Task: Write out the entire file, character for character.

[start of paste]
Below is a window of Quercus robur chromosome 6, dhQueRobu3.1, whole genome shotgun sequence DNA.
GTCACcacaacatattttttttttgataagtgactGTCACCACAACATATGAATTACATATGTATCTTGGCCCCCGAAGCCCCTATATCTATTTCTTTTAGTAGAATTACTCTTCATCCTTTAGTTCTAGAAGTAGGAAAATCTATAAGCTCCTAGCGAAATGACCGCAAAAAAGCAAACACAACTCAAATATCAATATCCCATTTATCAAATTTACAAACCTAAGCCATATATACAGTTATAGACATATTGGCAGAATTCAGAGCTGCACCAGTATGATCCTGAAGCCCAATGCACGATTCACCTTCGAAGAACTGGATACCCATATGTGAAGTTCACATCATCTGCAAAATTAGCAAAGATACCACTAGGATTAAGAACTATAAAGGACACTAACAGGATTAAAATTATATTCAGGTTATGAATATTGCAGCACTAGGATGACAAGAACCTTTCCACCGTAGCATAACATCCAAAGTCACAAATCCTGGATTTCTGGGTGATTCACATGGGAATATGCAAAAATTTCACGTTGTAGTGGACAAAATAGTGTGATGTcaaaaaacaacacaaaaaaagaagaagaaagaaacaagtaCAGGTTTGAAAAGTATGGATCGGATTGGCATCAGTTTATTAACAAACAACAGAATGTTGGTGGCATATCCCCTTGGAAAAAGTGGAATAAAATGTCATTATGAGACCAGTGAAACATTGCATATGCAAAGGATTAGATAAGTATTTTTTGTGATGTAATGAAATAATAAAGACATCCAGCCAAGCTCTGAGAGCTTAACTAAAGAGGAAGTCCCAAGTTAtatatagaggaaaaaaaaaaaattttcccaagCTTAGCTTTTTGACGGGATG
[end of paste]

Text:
Below is a window of Quercus robur chromosome 6, dhQueRobu3.1, whole genome shotgun sequence DNA.
GTCACcacaacatattttttttttgataagtgactGTCACCACAACATATGAATTACATATGTATCTTGGCCCCCGAAGCCCCTATATCTATTTCTTTTAGTAGAATTACTCTTCATCCTTTAGTTCTAGAAGTAGGAAAATCTATAAGCTCCTAGCGAAATGACCGCAAAAAAGCAAACACAACTCAAATATCAATATCCCATTTATCAAATTTACAAACCTAAGCCATATATACAGTTATAGACATATTGGCAGAATTCAGAGCTGCACCAGTATGATCCTGAAGCCCAATGCACGATTCACCTTCGAAGAACTGGATACCCATATGTGAAGTTCACATCATCTGCAAAATTAGCAAAGATACCACTAGGATTAAGAACTATAAAGGACACTAACAGGATTAAAATTATATTCAGGTTATGAATATTGCAGCACTAGGATGACAAGAACCTTTCCACCGTAGCATAACATCCAAAGTCACAAATCCTGGATTTCTGGGTGATTCACATGGGAATATGCAAAAATTTCACGTTGTAGTGGACAAAATAGTGTGATGTcaaaaaacaacacaaaaaaagaagaagaaagaaacaagtaCAGGTTTGAAAAGTATGGATCGGATTGGCATCAGTTTATTAACAAACAACAGAATGTTGGTGGCATATCCCCTTGGAAAAAGTGGAATAAAATGTCATTATGAGACCAGTGAAACATTGCATATGCAAAGGATTAGATAAGTATTTTTTGTGATGTAATGAAATAATAAAGACATCCAGCCAAGCTCTGAGAGCTTAACTAAAGAGGAAGTCCCAAGTTAtatatagaggaaaaaaaaaaaattttcccaagCTTAGCTTTTTGACGGGATG